Sunday, December 02, 2007

Christmas Traditions

We have had a wonderfully busy weekend enjoying activities unique to the Christmas season. Friday we went to Atlanta to enjoy the final dress rehearsal of the Nutcracker at the fabulous Fox Theater. This was the trio's first experience with a live play or ballet...and they did a terrific job. They were taken with the sights and sounds. Thank you, Storey & Mrs. Thompson for the tickets!

Saturday morning we went to the Christmas Parade in downtown Atlanta. It was our third consecutive year of attending with Grandmother & Granddaddy. A Christmas tradition indeed!

I have been very cognizant this year of the fact that the children comprehend most of what is going on around them and have distinct memories of similar events in the past. I want to be very intentional about how we are spending our time this Christmas, mindful that we are shaping their childhood memories of this holiday.

Santa will certainly visit our home, but we are trying to counteract the overwhelming "gift" emphasis surrounding the holiday with a focus in our home on the gift of Jesus. Here are a few of the intentional things we are doing to make this holiday about Christ, not just commercialism:

1. An advent calendar that has the nativity as its focus. Each morning after breakfast, our "leader of the day" gets to do the honors of opening the box and placing the daily magnet into the nativity scene. We then talk about how many more days until Jesus' birthday, as opposed to "when Santa comes."

2. Most of my Christmas decorations are focused on angels, wisemen and the nativity. I have a few snowmen and one singing Santa, but for the most part the historical, Biblical aspects are what we display.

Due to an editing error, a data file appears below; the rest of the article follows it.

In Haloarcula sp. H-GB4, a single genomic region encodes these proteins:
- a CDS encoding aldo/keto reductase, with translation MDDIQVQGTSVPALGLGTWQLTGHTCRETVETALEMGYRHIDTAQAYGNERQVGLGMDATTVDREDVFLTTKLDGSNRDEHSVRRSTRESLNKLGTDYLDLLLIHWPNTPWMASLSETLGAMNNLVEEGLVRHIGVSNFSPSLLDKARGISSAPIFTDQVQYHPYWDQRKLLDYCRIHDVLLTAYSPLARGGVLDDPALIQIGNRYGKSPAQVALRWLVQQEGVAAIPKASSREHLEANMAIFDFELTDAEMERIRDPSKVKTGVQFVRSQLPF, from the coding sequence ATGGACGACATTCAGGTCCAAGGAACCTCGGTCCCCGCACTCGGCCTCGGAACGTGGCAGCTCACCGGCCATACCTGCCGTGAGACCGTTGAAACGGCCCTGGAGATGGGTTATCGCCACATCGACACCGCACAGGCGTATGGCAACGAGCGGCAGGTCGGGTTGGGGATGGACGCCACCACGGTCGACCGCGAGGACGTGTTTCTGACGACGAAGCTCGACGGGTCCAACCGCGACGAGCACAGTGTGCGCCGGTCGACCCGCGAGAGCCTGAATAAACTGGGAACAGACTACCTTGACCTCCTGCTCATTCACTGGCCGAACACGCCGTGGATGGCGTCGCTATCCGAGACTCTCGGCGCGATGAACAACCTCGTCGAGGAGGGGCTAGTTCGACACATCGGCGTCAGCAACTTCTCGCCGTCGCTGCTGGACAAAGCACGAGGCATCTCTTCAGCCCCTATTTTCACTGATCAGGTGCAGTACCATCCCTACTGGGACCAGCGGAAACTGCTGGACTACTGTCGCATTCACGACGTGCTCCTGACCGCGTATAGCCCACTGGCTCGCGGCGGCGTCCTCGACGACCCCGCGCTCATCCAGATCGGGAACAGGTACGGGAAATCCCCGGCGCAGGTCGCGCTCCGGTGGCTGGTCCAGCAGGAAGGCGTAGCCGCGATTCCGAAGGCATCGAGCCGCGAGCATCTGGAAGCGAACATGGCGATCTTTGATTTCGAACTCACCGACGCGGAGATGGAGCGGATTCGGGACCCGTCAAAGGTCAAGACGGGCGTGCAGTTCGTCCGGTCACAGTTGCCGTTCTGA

3. I have two nativity scenes that are completely child safe. They are displayed at levels where the children can access them easily and play with them. The two scenes that are in our family room are missing the baby Jesus. He will appear on Christmas morning. I read this tradition somewhere a couple of years ago and loved it. It is another "anticipation" tradition that keeps Christ as the center of the celebration, not just waiting for Santa to bring stuff. (I do have a question for those of you who also do this. How do you explain how the baby gets there? One of the boys asked me this morning if Santa was going to bring baby Jesus and I did not know what to say. I sidestepped it this morning, but am wondering what others say. I know I will be asked again.)

4. Santa brings each child three gifts. This is a way to honor the three gifts the wisemen brought and frankly, it is accountability for me to keep my excitement about the "stuff" under control. I must confess this is really much harder than it seems, especially at this age where they like little simple things. A trip to Target is a battle for me to keep this promise because I get sucked into the lure of the bright, shiny, adorable sale items. I don't count stocking stuffers as part of the three gifts. Nor do I count the two gifts from Daddy and me. This one is clearly as much about keeping my focus pure as it is theirs.